grind out all the bubbles and reweld. I think running at a high amperage
with a larger welder would help with that.
If you only need to reface the edges, then you have the addition problem
that the part of the face you don't reface, but which is next to the weld,
we loose it's temper and hardness. I don't know how serious a problem that
is, but it's something to think about before you start trying to weld on
your anvil. I assume you would have to heat-treat the whole thing again to
fix that - and I have no clue how you do that with something as big as an
anvil. That is, how do you quench something that big fast enough? And
what does that do the parts that were replaced with hard facing, that
normally is not heat treated?
My anvil went from something like 130 lbs to 137 lbs when I was done. The
face is about 12" x 4", so doing a little math, that's 48 square inches of
surface, and at .283 lbs/inch^3, that means the average depth I added was
about 1/2" across the entire face of the anvil. That's a lot of welding
I'm happy so far with the results I got, and it was a fun experiment to see
what could be done, and a good learning exercise, but money wise, it was a
stupid investment if the only goal was getting a better anvil. I spent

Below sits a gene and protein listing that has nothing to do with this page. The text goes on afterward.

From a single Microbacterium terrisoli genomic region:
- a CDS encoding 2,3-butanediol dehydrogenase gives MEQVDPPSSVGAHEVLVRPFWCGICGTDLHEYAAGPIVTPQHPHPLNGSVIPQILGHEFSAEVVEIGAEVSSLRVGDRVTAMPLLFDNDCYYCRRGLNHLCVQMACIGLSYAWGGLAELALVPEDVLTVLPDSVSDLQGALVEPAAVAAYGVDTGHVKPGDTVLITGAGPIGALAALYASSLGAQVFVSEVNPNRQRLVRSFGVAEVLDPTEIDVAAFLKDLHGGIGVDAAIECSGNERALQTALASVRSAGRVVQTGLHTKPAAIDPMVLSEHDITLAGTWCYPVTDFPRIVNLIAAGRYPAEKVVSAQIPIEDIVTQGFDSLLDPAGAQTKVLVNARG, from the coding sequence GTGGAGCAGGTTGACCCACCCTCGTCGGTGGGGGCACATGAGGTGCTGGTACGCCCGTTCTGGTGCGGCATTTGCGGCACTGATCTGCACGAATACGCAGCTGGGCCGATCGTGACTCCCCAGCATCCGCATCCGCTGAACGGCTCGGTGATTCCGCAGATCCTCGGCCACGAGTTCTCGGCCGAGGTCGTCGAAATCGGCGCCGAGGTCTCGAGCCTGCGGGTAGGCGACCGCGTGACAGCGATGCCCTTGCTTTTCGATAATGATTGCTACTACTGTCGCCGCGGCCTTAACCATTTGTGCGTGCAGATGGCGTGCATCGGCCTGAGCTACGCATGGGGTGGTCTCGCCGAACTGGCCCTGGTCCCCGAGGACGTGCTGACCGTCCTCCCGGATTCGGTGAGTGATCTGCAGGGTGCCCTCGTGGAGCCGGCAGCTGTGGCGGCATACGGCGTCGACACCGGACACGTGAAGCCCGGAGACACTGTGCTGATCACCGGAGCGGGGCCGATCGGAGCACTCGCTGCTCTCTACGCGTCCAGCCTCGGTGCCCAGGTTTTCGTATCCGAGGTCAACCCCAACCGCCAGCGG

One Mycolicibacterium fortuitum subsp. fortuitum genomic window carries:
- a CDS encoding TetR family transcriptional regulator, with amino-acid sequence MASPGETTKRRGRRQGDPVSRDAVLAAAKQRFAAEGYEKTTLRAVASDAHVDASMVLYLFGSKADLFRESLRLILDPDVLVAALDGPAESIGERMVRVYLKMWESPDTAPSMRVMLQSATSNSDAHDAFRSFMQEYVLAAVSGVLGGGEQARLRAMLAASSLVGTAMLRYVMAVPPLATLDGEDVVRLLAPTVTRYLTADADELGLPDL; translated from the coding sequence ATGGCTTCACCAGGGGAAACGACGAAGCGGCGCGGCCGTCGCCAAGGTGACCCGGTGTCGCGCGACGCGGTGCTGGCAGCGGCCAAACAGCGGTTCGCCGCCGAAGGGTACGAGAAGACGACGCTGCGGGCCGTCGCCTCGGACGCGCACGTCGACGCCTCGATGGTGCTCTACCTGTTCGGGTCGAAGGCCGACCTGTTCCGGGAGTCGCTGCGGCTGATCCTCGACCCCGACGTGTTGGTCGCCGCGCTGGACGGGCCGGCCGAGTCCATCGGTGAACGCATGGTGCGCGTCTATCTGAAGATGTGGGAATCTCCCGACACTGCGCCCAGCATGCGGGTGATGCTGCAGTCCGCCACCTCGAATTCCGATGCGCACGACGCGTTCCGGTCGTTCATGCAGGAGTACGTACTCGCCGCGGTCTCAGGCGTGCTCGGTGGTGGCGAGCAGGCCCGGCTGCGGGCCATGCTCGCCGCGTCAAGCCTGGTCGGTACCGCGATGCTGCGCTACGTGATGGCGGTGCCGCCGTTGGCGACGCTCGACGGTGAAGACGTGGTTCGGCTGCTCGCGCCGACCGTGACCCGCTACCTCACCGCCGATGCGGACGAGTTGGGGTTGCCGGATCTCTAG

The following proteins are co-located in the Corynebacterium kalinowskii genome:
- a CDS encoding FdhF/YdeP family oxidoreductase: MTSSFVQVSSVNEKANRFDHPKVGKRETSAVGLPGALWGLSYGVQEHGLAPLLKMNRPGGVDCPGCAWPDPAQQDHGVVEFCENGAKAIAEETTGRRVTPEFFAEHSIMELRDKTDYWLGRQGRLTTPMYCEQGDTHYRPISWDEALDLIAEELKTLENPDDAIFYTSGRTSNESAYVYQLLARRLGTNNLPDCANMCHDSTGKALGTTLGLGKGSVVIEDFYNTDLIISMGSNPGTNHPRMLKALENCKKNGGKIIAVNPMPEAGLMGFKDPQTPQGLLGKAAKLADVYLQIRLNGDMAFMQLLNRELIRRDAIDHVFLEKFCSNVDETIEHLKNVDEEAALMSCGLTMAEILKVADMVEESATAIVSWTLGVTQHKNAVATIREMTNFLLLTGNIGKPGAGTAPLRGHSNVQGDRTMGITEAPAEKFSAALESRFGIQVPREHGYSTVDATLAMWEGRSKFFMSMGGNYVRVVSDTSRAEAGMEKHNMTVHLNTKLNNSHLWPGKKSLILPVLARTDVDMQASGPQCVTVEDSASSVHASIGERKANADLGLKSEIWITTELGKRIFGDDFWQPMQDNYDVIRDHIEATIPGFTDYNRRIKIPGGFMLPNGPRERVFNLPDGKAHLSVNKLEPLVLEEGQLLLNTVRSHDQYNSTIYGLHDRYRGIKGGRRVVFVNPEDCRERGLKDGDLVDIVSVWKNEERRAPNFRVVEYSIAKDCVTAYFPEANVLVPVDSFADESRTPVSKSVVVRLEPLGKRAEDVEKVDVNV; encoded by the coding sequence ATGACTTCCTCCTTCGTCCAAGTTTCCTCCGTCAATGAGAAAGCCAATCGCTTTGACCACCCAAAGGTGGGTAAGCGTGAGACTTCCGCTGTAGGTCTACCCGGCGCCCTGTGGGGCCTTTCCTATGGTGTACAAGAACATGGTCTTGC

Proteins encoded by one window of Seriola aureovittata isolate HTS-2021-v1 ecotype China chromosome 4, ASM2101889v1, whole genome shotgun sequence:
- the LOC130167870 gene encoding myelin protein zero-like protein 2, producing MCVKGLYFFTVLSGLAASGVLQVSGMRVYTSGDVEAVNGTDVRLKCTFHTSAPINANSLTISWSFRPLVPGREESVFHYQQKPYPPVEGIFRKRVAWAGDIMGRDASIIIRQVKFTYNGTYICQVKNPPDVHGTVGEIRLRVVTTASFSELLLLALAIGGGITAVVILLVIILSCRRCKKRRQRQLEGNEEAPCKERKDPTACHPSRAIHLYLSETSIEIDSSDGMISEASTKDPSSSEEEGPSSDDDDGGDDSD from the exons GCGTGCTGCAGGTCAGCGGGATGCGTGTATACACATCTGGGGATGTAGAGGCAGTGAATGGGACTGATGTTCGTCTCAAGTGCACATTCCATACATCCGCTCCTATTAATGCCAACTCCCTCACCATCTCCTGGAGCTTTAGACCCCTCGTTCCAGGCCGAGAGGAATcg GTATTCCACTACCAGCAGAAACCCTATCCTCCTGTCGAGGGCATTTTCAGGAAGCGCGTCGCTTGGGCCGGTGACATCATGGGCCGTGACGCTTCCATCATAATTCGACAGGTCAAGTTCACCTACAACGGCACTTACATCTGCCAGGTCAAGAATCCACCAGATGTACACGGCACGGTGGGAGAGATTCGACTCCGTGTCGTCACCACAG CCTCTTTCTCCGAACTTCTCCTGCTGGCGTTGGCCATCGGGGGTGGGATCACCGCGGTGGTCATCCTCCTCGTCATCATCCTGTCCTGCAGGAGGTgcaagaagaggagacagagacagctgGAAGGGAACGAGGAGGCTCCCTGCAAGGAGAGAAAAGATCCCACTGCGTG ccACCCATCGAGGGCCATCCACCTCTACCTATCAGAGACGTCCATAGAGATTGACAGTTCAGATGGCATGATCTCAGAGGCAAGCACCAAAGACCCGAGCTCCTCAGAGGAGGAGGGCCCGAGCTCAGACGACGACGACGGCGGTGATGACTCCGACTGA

close to $200 for the two spools of hardfacing wire (still have lots left).
Had to upgrade the welder with new liner and tips and drive wheel to
support 045 wire. And I went though a good collection of grinding wheels.
Probably spent about $400 before counting my 50 hours plus the $100 I spent
to buy the anvil in the first place. So in the end, I spent around $500
and 50 hours of time over many months to get a decent 137 lbs anvil. I
could have bought a larger one in good condition for more like $400. But
then I wouldn't have the fun story to share about the project or all the
experience it gave me.
On Apr 6, 11:57 pm, email@example.com (Curt Welch) wrote:
Pete, thanks for that grinding information. I've spent a lot of time
on your very informative website. Your site is an asset to
metalworkers, thanks for taking that time to create it.
Curt, it sounds like you've already been through the war I'm
considering to start. Ernie's posts to both rec.crafts.metalworking
and sci.engr.joining.welding are worthy of printing and saving. I've
learned a lot about TIG welding from his postings.
My MIG machine (450amp) should be more than adequate for the amperage
required for the .045 wire. Were you concerned about getting the
anvil too hot during your buildup processes? One of the other aspects
of this project, is how to deal with the Hardy hole. I'm considering